To return from this digression to my subject matter. Dyer, in 1741, was presented by Mr. Harper to the living of Catthorpe, in Leicestershire, worth £80. a year. Here he remained about ten years, and his residence is thus described by Mr. Thorne, in his “ Rambles by Rivers.” “ His rectory house is on a hill-side, looking over the vale of Avon, which is here very beautiful ; and, all about, is just the placid scenery that such a poet might delight to wander among. * * * And we can very well imagine how, amid such walks, he would love to stroll, and, like another clerical poet, holy Mr. Herbert,'' relish versing. Here, away from the world, he employed his leisure in the preparation of his longest poem, • The Fleece.' The subject was, no doubt, suggested by the opportuni.. ties his residence here afforded him of becoming acquainted with the various stages of the manufacture of wool, from its being shorn from the sheep's back, to its conversion into different articles of clothing. Accordingly, he has drawn largely on the scenery of these parts, and many
* Query, what weed was generally used in early times. We have Roman pipes, and they are abundant in the old ruins of some abbeys.
7 For minutes of these registers, and for much friendly information and assistance, in re Ensor, I am indebted to the Rev. R. W. Lloyd, of Wilnecote, to whom I return my Warmest thanks.
portions of the poem are pleasing, though, as a whole, dull enough. The whir of the stocking loom is still to be heard at many of the villages,-it is the only sound, indeed, that disturbs the silence of the streets."
In this year, 1741, he had some serious illness at his friend Dr. Mackenzie's, at Worcester. Indeed, for the rest of his life he was a weak, poorly subject, perhaps, having injured himself by too intense study in his youth. The following, occasioned by his illness, has, to my knowledge, never been printed. " Wrote on recovery from a dangerous illness, at Dr. Mackenzie's,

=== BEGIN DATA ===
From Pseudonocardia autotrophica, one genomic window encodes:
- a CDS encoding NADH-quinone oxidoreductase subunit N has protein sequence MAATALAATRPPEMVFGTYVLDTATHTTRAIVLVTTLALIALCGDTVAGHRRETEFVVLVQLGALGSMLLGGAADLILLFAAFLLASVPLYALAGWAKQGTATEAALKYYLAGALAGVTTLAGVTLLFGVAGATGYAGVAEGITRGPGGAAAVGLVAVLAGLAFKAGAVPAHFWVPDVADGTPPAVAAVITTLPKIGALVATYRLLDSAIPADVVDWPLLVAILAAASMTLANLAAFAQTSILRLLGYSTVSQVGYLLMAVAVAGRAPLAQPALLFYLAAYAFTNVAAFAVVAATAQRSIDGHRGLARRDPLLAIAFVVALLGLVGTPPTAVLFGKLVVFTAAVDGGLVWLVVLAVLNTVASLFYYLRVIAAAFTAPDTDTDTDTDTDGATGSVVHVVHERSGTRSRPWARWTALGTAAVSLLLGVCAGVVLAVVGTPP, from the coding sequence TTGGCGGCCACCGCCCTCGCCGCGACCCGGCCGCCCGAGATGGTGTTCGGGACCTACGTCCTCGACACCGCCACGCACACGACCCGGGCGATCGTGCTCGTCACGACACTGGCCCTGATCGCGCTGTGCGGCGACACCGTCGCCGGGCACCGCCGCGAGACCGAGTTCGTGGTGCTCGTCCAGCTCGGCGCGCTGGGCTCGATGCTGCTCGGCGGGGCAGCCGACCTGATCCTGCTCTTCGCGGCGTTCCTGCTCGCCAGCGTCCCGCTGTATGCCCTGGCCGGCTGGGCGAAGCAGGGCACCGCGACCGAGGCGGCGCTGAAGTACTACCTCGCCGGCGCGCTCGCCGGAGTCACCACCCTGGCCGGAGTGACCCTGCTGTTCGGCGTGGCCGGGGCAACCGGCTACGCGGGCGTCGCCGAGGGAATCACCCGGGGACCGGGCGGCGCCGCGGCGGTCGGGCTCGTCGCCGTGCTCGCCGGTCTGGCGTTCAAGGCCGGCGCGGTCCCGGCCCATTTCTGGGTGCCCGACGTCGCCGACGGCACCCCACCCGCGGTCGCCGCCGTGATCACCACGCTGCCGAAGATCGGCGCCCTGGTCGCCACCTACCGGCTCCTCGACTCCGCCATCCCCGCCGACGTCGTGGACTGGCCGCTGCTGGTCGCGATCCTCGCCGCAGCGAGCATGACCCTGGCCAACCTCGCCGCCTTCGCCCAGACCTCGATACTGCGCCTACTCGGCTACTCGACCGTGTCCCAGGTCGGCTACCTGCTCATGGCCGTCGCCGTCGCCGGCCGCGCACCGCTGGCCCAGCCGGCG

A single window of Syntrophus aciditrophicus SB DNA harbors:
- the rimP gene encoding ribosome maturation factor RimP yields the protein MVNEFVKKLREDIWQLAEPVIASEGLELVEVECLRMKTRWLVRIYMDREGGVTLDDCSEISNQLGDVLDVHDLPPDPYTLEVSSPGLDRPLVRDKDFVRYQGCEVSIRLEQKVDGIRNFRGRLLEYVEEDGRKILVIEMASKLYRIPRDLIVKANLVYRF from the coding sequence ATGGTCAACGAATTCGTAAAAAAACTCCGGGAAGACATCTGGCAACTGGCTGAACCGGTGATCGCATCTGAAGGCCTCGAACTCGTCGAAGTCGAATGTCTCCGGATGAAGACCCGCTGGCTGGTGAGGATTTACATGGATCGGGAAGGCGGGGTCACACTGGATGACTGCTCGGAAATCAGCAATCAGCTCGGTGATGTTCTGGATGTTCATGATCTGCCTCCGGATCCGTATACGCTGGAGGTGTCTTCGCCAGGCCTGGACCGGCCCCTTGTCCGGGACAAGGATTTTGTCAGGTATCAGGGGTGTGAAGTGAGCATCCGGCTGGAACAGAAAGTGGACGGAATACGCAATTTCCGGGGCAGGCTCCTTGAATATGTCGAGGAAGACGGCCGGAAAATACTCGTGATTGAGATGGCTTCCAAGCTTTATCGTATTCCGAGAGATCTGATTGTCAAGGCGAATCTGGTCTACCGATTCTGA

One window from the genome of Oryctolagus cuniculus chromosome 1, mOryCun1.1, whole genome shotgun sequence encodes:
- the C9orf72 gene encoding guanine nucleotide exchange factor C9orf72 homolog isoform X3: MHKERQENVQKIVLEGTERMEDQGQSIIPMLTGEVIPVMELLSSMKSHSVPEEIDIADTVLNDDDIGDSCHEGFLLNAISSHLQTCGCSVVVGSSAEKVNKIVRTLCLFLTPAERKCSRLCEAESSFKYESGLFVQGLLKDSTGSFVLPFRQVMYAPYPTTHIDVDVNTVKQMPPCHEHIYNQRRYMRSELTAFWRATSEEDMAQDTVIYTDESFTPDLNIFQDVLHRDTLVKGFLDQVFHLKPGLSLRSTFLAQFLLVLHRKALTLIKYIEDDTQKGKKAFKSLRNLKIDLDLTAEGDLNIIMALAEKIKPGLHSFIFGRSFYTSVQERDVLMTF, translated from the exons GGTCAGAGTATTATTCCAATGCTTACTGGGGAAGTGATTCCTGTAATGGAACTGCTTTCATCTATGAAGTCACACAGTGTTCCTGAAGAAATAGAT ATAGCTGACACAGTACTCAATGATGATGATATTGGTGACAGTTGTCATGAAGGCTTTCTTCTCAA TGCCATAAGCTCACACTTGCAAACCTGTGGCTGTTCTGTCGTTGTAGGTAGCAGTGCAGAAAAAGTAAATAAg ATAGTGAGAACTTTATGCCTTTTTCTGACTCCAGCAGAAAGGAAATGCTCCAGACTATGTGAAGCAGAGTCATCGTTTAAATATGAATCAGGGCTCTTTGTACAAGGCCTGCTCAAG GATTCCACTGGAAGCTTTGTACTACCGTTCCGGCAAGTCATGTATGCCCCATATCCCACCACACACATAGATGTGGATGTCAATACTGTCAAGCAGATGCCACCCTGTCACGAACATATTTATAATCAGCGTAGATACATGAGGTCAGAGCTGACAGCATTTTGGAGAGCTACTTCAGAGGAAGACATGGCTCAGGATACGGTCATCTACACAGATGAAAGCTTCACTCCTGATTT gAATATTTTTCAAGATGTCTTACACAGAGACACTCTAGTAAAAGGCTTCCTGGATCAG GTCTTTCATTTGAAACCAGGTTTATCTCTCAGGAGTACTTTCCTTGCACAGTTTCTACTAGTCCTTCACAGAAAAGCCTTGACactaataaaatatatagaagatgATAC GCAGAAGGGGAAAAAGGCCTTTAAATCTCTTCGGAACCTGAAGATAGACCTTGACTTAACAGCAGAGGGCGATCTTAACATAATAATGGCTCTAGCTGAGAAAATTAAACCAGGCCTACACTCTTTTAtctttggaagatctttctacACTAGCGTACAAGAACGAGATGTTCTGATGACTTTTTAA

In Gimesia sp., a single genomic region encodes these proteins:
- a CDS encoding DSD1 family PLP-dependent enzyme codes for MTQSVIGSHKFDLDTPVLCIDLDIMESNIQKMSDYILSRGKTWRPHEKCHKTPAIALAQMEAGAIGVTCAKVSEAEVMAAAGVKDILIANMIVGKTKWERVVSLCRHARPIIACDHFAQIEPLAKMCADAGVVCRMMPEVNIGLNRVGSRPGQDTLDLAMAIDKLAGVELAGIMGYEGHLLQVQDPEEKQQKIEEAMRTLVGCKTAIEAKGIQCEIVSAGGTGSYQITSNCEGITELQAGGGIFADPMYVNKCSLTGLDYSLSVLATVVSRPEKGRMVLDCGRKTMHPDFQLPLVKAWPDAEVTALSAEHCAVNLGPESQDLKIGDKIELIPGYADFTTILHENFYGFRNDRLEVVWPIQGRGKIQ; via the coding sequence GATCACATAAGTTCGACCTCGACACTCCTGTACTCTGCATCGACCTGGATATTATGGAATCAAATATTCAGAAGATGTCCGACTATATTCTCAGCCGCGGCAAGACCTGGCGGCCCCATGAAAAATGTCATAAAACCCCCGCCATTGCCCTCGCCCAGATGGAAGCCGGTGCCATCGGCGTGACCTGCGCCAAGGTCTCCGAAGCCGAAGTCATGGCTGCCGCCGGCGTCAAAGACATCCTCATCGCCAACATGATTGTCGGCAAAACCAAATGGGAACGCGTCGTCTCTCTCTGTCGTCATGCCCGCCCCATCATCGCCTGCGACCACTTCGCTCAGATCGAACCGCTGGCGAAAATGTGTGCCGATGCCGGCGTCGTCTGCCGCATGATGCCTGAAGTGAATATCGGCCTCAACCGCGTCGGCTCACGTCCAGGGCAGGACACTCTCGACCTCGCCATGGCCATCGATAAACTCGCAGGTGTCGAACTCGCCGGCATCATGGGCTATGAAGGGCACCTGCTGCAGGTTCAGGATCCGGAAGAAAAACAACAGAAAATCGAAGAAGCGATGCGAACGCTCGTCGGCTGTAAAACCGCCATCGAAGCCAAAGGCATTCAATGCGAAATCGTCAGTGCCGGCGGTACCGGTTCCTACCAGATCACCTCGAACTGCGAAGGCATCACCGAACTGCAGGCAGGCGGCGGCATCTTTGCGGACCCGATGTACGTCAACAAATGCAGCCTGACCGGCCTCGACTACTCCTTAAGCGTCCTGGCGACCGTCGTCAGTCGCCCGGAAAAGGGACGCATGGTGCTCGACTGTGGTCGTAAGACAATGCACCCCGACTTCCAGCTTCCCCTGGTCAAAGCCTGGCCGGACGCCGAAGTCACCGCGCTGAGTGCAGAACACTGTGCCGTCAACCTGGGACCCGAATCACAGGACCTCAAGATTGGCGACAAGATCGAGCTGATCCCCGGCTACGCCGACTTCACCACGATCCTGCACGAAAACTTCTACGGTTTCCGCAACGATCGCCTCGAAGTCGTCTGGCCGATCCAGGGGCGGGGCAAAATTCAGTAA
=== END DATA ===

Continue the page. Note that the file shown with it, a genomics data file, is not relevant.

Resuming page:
in Worcester, 1741.
Fill all my waking perves with glowing life,
Highest of pleasures!
Sweetest of medicines!
Happy Mackenzie !
llow shall I thank him?
Pleases Mackenzie!" 4 Worc., May 25, 1743. Dear Sir,- After you left us, I sent your note to Mr. Wheeler, upon which I had a long letter. He hoped that I was a just man, and loved peace, and that I would determine matters in dispute in a righteous way, and such stuff. I answered that I did not pretend to be an arbitrator between you two, but only as Mr. Dyer's friend; if he made any reasonable offer, I would accept of it; but I gave him to know that I had too much business of my own to enter into long altercations with him; that I would, once for all, make him my proposal, which, it he did not agree to, he should never hear again from me upon the same subject, but would have Mr. Bland to settle affairs with him, in the best manner be could. In short, by the air and stiffness of my letter, he found I was in earnest ; accordingly, he sent me a categorical compliance with every article of my demands, which you have enclosed, and to which I refer you. I would have you to be scry complaisant to his son's curate, and assist him all you can. You will shew Mr. Wheeler's letter and note, and receive your money. I asked Hand what he expected for his trouble, he said he was twice at Droitwitch, and spent five shillings of his own money on this business; he therefore insisted on having a guinea, which I paid him I shall be glad to hear from you, and, I am, D. S., Yours in affection and service,
" JANES MACKENZIE. * To the Rerd. Mr. Deer, at Calthrop, dear Rugby, in Warwickshire."
Sometime before 1743, (the year of Savage's death,) a Poem addressed to him beginning, “ Sink not, my friend, beneath misfortune's weight," which may be found in the “ British Poets," was written, as also the following beautiful little Poem also to Savage:
AN EPISTLE TO A FRIEND IN Town.
Have my friends in the town, in the gay busy town
Forgot such a man as John Dyer?
Whose bosom no pageantries fire ?
(Contented ?-why everything charms me!)
Till hence rigid virtue alarms me;
The swift, the intrepid avenger;
Then mine be the deed and the danger.
We heap up in sin and in sorrow!
Is not like to be over to-morrow?
Smooth--shaded, and quiet, and even ;
And the spirit arises to Heaven.
Savage responded in “An Epistle to Mr. John Dyer, Author of • Grongar Hill', in answer to his from the country,” beginning,
Now various birds in melting concert sing,
From shocks gain vigour and from want content. Dver's mind was now more concentrated than ever it had been before ; his Clios and Celias had ceased to inflame his brain; he had become, a quiet married man, in a pleasant country, and we may readily believe that the days he spent at Coningsby were the most placid and happy of his life. His eldest daughter, Elizabeth, would be born (being aged 75 in 1819, when she died) about 1744. Sarah and Catherine followed, and John, his only son, was his youngest child.
The map which Dyer had begun some years before, was called forth from its rest in 1749. The commencement of the pamphlet he now